The Federal Trade Commission will require Fresenius Medical Care AG & Co. KGaA to sell 60 outpatient dialysis clinics in 43 local markets under a proposed settlement resolving charges that its acquisition of rival dialysis provider Liberty Dialysis Holdings, Inc. would harm competition in numerous local markets for outpatient dialysis services around the country.
The proposed order announced today is the latest action taken by the FTC to ensure that consumers continue to have access to a range of choices in a competitive health care marketplace. By requiring the sales, the FTC settlement preserves competition in each of the local markets, and protects renal care patients from anticompetitive price increases or reductions in quality of care.
Under an agreement dated August 1, 2011, Fresenius proposed to acquire Liberty for approximately $2.1 billion. Headquartered in Bad Homburg, Germany, Fresenius operates more than 1,800 outpatient dialysis clinics throughout the United States, treating approximately 130,000 patients each year. Its total revenues in 2010 were $8 billion. Privately held Liberty, headquartered in Mercer Island, Washington, is the third-largest provider of outpatient dialysis services in the country. It operates 260 dialysis centers, providing services to approximately 19,000 patients in 32 states and the District of Columbia.
According to the FTC's complaint, Fresenius's proposed acquisition of Liberty would be anticompetitive, and would violate Section 5 of the FTC Act and Section 7 of the Clayton Act by reducing competition for outpatient dialysis services. Patients suffering from end stage renal disease use outpatient dialysis treatments to remove toxins and excess fluid from their blood. Most of these patients receive dialysis treatments three times a week, in sessions lasting between three and five hours. Kidney transplantation is the only alternative treatment to dialysis services, but the wait-time for a replacement kidney can be more than five years, and during that time these patients must be on dialysis.
Many end stage renal disease patients are very ill, making it difficult for them to travel more than 30 miles from their home for treatment. As a result, competition between dialysis clinics usually happens at the local level.
According to the FTC, Fresenius's acquisition of Liberty would eliminate head-to-head competition between the firms in the 43 markets at issue, leading to higher prices and reduced quality for dialysis consumers. The proposed acquisition allegedly would to lead to monopolies for outpatient dialysis services in 17 of the 43 local markets. In 24 other markets, the proposed acquisition would cause the number of dialysis providers to drop from three to two. Competition would be significantly reduced in the remaining two markets, the FTC alleges.
The proposed order remedies these competition concerns by requiring Fresenius to divest 54 clinics to Dialysis Newco, Inc., of Nashville, Tennessee; one outpatient clinic to Alaska Investment Partners LLC of Anchorage, Alaska; and five clinics to Dallas Renal Group, of Dallas, Texas. The proposed order also requires Fresenius to end one management services agreement, under which it manages an outpatient dialysis clinic on behalf of a third party. For each clinic it is selling, Fresenius also must assure the doctors currently working there will stay with the clinic after it is sold.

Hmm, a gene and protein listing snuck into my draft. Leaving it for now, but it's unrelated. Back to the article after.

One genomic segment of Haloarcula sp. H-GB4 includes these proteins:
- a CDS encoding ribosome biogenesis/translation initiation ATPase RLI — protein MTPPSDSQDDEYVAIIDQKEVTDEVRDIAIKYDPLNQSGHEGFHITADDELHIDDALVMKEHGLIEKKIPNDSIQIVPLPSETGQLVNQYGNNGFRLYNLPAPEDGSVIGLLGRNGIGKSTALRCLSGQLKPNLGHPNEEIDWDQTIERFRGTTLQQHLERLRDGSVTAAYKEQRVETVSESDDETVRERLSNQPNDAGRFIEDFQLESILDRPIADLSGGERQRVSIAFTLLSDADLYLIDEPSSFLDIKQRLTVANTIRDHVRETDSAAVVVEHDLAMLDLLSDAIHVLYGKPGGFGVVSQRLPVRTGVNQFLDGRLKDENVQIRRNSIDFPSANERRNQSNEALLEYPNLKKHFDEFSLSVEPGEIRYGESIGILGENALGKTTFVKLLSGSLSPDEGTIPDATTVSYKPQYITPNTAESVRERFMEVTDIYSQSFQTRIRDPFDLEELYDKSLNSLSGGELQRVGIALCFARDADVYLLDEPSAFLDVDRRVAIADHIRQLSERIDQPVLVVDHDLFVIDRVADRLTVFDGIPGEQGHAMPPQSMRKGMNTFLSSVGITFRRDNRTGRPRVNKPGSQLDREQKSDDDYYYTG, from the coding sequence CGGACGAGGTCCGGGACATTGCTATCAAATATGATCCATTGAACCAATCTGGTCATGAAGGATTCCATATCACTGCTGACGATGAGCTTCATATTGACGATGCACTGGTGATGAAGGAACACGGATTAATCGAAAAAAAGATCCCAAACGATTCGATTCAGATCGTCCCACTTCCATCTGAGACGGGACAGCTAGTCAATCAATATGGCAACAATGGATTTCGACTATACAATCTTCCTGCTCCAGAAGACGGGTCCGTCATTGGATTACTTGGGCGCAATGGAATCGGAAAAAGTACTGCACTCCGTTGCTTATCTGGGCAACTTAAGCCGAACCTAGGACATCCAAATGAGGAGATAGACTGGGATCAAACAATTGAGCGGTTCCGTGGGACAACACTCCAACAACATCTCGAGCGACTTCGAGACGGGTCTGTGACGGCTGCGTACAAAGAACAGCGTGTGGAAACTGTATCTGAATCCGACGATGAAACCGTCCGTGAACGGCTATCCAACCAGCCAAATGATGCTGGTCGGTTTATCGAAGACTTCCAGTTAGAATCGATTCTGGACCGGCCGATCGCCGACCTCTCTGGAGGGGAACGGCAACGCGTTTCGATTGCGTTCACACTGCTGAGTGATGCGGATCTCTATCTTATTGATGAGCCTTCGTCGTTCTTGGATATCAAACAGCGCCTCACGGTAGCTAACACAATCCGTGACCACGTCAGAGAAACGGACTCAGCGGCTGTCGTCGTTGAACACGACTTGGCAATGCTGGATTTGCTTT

To ensure the required divestitures are successful, the proposed settlement order contains additional terms: 1) providing each buyer with the chance to interview and hire employees affiliated with the clinics they are buying, and preventing Fresenius from offering these employees incentives to decline offers to work with the acquirer; 2) preventing Fresenius from contracting with the medical directors of the divested clinics for three years; 3) if necessary, requiring Fresenius to provide transition services to the divested clinics for up to 12 months; 4) requiring Fresenius to provide each buyer with a licence to use its policies, procedures, and medical protocols at the divested clinics; and 5) requiring Fresenius to notify the FTC before acquiring dialysis clinics in any of the 43 geographic markets addressed in the order.
The Commission vote approving the complaint and proposed consent order was 4-0. The proposed order with will be published in the Federal Register shortly, and will be subject to public comment for 30 days, until March 29, 2012, after which the Commission will decide whether to make it final.
NOTE: The Commission issues a complaint when it has "reason to believe" that the law has been or is being violated, and it appears to the Commission that a proceeding is in the public interest. The issuance of a complaint is not a finding or ruling that the respondent has violated the law. A consent order is for settlement purposes only and does not constitute an admission of a law violation. When the Commission issues a consent order on a final basis, it carries the force of law with respect to future actions. Each violation of such an order may result in a civil penalty of up to $16,000.
The FTC's Bureau of Competition works with the Bureau of Economics to investigate alleged anticompetitive business practices and, when appropriate, recommends that the Commission take law enforcement action. To inform the Bureau about particular business practices, call 202-326-3300, send an e-mail to email@example.com, or write to the Office of Policy and Coordination, Bureau of Competition, Federal Trade Commission, 601 New Jersey Ave., Room 7117, Washington, DC 20580. To learn more about the Bureau of Competition, read Competition Counts. Like the FTC on Facebook and follow us on Twitter.